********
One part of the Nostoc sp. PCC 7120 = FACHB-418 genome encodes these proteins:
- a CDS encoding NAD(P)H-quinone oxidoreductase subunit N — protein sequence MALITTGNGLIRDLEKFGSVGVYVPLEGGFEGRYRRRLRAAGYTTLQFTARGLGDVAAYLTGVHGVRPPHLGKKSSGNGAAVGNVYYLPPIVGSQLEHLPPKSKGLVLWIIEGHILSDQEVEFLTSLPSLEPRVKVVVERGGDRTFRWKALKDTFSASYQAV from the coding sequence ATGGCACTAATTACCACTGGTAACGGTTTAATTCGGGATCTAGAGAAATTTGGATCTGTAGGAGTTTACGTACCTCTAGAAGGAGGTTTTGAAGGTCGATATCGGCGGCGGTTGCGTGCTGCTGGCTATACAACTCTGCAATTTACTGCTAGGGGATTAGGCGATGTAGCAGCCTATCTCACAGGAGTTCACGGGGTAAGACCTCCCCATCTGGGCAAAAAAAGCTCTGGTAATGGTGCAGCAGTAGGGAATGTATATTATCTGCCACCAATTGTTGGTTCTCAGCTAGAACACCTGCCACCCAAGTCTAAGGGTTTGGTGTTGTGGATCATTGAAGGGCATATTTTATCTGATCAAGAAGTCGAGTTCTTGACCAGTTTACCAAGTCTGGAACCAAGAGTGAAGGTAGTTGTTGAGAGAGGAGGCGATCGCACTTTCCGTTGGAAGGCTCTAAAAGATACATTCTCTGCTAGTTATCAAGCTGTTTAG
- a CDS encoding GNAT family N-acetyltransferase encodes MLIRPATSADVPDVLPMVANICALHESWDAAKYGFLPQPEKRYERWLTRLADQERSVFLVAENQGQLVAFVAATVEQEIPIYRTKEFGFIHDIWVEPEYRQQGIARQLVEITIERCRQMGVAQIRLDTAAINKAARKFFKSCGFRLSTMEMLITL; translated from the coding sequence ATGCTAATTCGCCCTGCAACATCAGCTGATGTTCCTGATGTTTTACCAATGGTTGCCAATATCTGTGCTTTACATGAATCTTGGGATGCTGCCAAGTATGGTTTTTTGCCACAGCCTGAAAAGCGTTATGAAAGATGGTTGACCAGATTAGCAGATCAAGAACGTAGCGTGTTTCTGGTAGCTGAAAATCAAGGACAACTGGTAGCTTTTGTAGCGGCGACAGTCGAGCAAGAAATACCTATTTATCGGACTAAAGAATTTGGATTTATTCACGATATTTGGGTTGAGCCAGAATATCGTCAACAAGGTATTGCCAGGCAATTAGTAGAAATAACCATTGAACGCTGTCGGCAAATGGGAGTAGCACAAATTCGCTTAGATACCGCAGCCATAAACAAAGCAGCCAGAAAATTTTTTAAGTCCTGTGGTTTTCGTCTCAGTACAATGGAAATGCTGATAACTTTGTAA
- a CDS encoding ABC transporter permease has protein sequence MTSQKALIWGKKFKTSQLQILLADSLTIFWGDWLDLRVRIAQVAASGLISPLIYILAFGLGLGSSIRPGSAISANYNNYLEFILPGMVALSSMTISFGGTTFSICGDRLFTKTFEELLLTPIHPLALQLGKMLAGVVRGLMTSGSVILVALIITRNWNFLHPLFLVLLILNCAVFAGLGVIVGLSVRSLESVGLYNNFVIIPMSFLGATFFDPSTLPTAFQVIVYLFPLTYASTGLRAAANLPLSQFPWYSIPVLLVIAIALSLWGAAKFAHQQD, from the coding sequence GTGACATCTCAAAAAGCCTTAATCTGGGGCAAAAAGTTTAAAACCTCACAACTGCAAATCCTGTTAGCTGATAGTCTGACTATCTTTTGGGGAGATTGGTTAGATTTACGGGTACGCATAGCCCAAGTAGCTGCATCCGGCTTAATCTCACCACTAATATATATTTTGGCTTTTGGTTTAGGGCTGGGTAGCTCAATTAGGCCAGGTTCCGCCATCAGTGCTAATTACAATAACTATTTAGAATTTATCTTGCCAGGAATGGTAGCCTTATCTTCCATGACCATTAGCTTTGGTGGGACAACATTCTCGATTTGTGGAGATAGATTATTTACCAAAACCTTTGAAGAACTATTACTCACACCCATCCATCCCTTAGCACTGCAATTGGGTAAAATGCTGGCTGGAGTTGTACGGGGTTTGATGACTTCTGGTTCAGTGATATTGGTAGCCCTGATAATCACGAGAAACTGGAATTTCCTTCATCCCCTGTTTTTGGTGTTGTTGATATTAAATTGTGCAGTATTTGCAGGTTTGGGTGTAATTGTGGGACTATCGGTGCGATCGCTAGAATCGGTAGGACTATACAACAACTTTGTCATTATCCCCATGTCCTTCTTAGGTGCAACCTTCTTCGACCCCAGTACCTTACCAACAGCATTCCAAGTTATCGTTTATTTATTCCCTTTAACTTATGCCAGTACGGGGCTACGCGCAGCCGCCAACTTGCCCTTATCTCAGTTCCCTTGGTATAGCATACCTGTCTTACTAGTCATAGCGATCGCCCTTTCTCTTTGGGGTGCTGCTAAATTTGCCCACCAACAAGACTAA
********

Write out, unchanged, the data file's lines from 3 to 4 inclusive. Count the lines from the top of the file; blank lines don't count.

- a CDS encoding GNAT family N-acetyltransferase encodes MLIRPATSADVPDVLPMVANICALHESWDAAKYGFLPQPEKRYERWLTRLADQERSVFLVAENQGQLVAFVAATVEQEIPIYRTKEFGFIHDIWVEPEYRQQGIARQLVEITIERCRQMGVAQIRLDTAAINKAARKFFKSCGFRLSTMEMLITL; translated from the coding sequence ATGCTAATTCGCCCTGCAACATCAGCTGATGTTCCTGATGTTTTACCAATGGTTGCCAATATCTGTGCTTTACATGAATCTTGGGATGCTGCCAAGTATGGTTTTTTGCCACAGCCTGAAAAGCGTTATGAAAGATGGTTGACCAGATTAGCAGATCAAGAACGTAGCGTGTTTCTGGTAGCTGAAAATCAAGGACAACTGGTAGCTTTTGTAGCGGCGACAGTCGAGCAAGAAATACCTATTTATCGGACTAAAGAATTTGGATTTATTCACGATATTTGGGTTGAGCCAGAATATCGTCAACAAGGTATTGCCAGGCAATTAGTAGAAATAACCATTGAACGCTGTCGGCAAATGGGAGTAGCACAAATTCGCTTAGATACCGCAGCCATAAACAAAGCAGCCAGAAAATTTTTTAAGTCCTGTGGTTTTCGTCTCAGTACAATGGAAATGCTGATAACTTTGTAA
- a CDS encoding ABC transporter permease has protein sequence MTSQKALIWGKKFKTSQLQILLADSLTIFWGDWLDLRVRIAQVAASGLISPLIYILAFGLGLGSSIRPGSAISANYNNYLEFILPGMVALSSMTISFGGTTFSICGDRLFTKTFEELLLTPIHPLALQLGKMLAGVVRGLMTSGSVILVALIITRNWNFLHPLFLVLLILNCAVFAGLGVIVGLSVRSLESVGLYNNFVIIPMSFLGATFFDPSTLPTAFQVIVYLFPLTYASTGLRAAANLPLSQFPWYSIPVLLVIAIALSLWGAAKFAHQQD, from the coding sequence GTGACATCTCAAAAAGCCTTAATCTGGGGCAAAAAGTTTAAAACCTCACAACTGCAAATCCTGTTAGCTGATAGTCTGACTATCTTTTGGGGAGATTGGTTAGATTTACGGGTACGCATAGCCCAAGTAGCTGCATCCGGCTTAATCTCACCACTAATATATATTTTGGCTTTTGGTTTAGGGCTGGGTAGCTCAATTAGGCCAGGTTCCGCCATCAGTGCTAATTACAATAACTATTTAGAATTTATCTTGCCAGGAATGGTAGCCTTATCTTCCATGACCATTAGCTTTGGTGGGACAACATTCTCGATTTGTGGAGATAGATTATTTACCAAAACCTTTGAAGAACTATTACTCACACCCATCCATCCCTTAGCACTGCAATTGGGTAAAATGCTGGCTGGAGTTGTACGGGGTTTGATGACTTCTGGTTCAGTGATATTGGTAGCCCTGATAATCACGAGAAACTGGAATTTCCTTCATCCCCTGTTTTTGGTGTTGTTGATATTAAATTGTGCAGTATTTGCAGGTTTGGGTGTAATTGTGGGACTATCGGTGCGATCGCTAGAATCGGTAGGACTATACAACAACTTTGTCATTATCCCCATGTCCTTCTTAGGTGCAACCTTCTTCGACCCCAGTACCTTACCAACAGCATTCCAAGTTATCGTTTATTTATTCCCTTTAACTTATGCCAGTACGGGGCTACGCGCAGCCGCCAACTTGCCCTTATCTCAGTTCCCTTGGTATAGCATACCTGTCTTACTAGTCATAGCGATCGCCCTTTCTCTTTGGGGTGCTGCTAAATTTGCCCACCAACAAGACTAA